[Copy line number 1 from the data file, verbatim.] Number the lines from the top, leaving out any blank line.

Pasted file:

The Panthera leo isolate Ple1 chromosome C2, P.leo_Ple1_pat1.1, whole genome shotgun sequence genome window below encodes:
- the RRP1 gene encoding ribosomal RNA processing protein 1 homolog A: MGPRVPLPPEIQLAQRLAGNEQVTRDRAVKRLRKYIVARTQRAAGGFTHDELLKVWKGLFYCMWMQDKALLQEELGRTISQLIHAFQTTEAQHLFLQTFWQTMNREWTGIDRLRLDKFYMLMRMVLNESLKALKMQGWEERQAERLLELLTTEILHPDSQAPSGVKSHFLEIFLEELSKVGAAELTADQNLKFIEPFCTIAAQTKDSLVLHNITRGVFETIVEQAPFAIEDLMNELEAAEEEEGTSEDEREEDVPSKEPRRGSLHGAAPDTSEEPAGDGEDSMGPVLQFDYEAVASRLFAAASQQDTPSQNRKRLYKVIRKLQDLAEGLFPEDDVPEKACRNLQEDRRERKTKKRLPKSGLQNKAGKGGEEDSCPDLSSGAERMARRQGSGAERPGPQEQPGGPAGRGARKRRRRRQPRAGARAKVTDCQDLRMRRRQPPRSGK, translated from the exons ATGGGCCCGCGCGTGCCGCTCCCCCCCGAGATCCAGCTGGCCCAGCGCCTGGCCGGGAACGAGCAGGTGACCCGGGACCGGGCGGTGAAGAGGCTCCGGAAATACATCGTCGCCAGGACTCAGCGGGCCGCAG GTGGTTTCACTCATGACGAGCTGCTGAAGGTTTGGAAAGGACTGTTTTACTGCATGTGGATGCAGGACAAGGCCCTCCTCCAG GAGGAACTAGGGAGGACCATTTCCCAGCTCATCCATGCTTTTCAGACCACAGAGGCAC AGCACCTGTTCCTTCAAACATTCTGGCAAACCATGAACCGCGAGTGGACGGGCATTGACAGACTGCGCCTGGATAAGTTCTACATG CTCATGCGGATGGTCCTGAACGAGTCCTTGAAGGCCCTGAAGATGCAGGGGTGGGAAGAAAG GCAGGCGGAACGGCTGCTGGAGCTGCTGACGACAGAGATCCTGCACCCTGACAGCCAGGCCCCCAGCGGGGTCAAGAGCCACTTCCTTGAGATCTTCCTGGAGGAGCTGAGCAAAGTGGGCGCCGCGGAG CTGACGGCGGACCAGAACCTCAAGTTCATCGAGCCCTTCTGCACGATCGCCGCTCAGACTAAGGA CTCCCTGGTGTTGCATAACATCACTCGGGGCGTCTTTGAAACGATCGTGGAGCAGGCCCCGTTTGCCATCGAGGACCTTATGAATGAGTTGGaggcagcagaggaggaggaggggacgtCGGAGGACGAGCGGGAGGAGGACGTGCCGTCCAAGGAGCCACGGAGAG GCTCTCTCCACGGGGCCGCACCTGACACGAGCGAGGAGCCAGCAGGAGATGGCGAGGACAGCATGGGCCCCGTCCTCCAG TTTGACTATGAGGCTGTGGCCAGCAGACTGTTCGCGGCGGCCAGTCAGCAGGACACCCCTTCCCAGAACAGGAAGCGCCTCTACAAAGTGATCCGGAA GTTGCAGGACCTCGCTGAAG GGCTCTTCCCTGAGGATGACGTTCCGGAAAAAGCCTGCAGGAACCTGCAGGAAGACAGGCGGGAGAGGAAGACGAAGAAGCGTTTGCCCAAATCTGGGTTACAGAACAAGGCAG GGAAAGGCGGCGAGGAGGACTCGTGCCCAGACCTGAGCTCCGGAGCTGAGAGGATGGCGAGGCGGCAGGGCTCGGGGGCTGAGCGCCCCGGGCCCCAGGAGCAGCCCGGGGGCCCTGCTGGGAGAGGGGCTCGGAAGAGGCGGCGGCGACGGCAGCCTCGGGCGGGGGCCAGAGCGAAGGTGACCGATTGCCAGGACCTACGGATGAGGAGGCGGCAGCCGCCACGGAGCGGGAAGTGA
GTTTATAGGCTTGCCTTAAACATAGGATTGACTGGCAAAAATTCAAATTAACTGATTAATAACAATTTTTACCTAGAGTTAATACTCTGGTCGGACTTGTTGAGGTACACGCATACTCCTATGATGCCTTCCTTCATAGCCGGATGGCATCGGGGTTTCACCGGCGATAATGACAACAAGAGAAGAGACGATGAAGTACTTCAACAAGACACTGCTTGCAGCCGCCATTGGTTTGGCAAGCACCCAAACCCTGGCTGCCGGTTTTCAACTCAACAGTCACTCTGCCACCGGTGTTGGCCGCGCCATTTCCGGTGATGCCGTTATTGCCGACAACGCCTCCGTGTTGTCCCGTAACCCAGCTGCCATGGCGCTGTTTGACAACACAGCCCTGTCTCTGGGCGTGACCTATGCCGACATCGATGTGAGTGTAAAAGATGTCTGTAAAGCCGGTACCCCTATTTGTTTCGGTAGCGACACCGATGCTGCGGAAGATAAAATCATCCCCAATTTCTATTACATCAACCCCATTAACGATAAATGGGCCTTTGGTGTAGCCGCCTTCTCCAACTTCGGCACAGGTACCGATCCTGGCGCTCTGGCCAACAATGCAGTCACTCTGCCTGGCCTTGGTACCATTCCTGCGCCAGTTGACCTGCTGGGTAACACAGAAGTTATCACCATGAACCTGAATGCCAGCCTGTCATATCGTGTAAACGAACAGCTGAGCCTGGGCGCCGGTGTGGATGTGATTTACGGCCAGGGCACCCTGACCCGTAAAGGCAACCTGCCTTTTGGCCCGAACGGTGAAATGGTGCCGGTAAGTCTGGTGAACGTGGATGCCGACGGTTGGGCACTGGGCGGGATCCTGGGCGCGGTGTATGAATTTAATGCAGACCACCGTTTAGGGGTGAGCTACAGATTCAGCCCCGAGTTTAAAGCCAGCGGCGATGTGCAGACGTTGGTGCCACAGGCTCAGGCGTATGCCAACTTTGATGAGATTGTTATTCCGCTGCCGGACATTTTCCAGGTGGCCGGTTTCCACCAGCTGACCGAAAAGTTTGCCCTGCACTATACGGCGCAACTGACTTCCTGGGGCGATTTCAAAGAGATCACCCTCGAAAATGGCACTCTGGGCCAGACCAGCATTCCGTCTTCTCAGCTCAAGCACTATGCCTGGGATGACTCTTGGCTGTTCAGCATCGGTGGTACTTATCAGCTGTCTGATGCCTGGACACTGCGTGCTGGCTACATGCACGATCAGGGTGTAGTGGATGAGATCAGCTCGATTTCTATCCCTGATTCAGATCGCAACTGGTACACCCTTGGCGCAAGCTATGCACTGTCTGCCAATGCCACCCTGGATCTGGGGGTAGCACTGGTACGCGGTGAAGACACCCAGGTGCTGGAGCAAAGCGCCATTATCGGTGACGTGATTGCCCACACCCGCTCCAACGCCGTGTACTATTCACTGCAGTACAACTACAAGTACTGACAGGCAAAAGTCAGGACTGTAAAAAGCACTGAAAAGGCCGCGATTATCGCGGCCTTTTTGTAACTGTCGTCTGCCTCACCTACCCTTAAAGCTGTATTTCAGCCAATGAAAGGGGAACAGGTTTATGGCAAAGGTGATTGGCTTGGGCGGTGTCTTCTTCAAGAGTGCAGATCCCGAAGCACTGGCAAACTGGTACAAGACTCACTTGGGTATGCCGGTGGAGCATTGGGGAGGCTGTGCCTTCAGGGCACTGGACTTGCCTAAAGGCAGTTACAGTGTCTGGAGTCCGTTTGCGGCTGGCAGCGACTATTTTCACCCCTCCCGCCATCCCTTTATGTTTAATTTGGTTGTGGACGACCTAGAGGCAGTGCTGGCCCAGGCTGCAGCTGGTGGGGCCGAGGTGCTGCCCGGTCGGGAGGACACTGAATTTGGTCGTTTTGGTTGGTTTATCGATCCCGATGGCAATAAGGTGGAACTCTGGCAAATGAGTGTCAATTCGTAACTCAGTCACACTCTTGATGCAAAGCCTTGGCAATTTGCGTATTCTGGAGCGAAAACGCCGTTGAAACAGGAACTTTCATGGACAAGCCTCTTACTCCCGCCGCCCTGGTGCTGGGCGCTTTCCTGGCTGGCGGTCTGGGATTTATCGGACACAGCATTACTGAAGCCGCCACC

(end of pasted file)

The Panthera leo isolate Ple1 chromosome C2, P.leo_Ple1_pat1.1, whole genome shotgun sequence genome window below encodes: